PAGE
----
New test can help doctors detect lung cancer early on

It might seem like we write too much about new discoveries out of MIT, but the fact of the matter is that the university is on the frontline of many of the world’s biggest issues, working rapidly to unveil new solutions. Today, we present to you yet another of MIT’s solutions, which comes in the form of a urine test that can help detect lung cancer early.

Early detection is key when it comes to boosting survival rates for cancer patients, and there are a lot of ways scientists are working to swing the odds in their favor. Urine tests that pick up biomarkers of the disease are one exciting possibility, and researchers at MIT have demonstrated a particularly promising example that could give efforts to diagnose early-stage lung cancer a huge boost.

The technology was developed by scientists at MIT’s Koch Institute for Integrative Cancer Research, who have previously developed sensors that can detect early signs of ovarian and colon cancer. The team is now turning its attention to lung cancer, which is usually diagnosed using CT scans that reveal tumors in the lungs but also can return a lot of false positives, mistaking benign growths for malignant ones. Because of this, too many patients end up undergoing unnecessary biopsies.

That’s where the urine test comes in. It could be used following a positive CT screening result, offering a non-invasive alternative to biopsy as a way of screening for cancer. To advance to the point where we can readily detect and intercept cancers before they become problematic, these are the kinds of technologies we need.

Solution News Source

New test can help doctors detect lung cancer early on

It might seem like we write too much about new discoveries out of MIT, but the fact of the matter is that the university is on the frontline of many of the world’s biggest issues, working rapidly to unveil new solutions. Today, we present to you yet another of MIT’s solutions, which comes in the form of a urine test that can help detect lung cancer early.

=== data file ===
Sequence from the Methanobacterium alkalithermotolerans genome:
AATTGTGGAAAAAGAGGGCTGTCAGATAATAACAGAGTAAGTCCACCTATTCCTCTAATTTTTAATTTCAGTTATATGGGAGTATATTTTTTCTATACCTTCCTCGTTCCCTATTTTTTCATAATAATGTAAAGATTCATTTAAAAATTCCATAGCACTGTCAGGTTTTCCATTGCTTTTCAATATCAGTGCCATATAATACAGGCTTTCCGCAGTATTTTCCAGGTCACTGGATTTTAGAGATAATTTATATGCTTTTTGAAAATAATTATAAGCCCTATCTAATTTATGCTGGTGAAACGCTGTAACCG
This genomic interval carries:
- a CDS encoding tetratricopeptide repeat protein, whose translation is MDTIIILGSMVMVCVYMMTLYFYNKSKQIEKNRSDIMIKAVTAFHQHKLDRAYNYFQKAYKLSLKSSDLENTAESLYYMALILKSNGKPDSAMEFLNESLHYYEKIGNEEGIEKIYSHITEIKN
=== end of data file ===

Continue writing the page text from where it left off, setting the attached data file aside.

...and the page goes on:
Early detection is key when it comes to boosting survival rates for cancer patients, and there are a lot of ways scientists are working to swing the odds in their favor. Urine tests that pick up biomarkers of the disease are one exciting possibility, and researchers at MIT have demonstrated a particularly promising example that could give efforts to diagnose early-stage lung cancer a huge boost.

The technology was developed by scientists at MIT’s Koch Institute for Integrative Cancer Research, who have previously developed sensors that can detect early signs of ovarian and colon cancer. The team is now turning its attention to lung cancer, which is usually diagnosed using CT scans that reveal tumors in the lungs but also can return a lot of false positives, mistaking benign growths for malignant ones. Because of this, too many patients end up undergoing unnecessary biopsies.

That’s where the urine test comes in. It could be used following a positive CT screening result, offering a non-invasive alternative to biopsy as a way of screening for cancer. To advance to the point where we can readily detect and intercept cancers before they become problematic, these are the kinds of technologies we need.

Solution News Source

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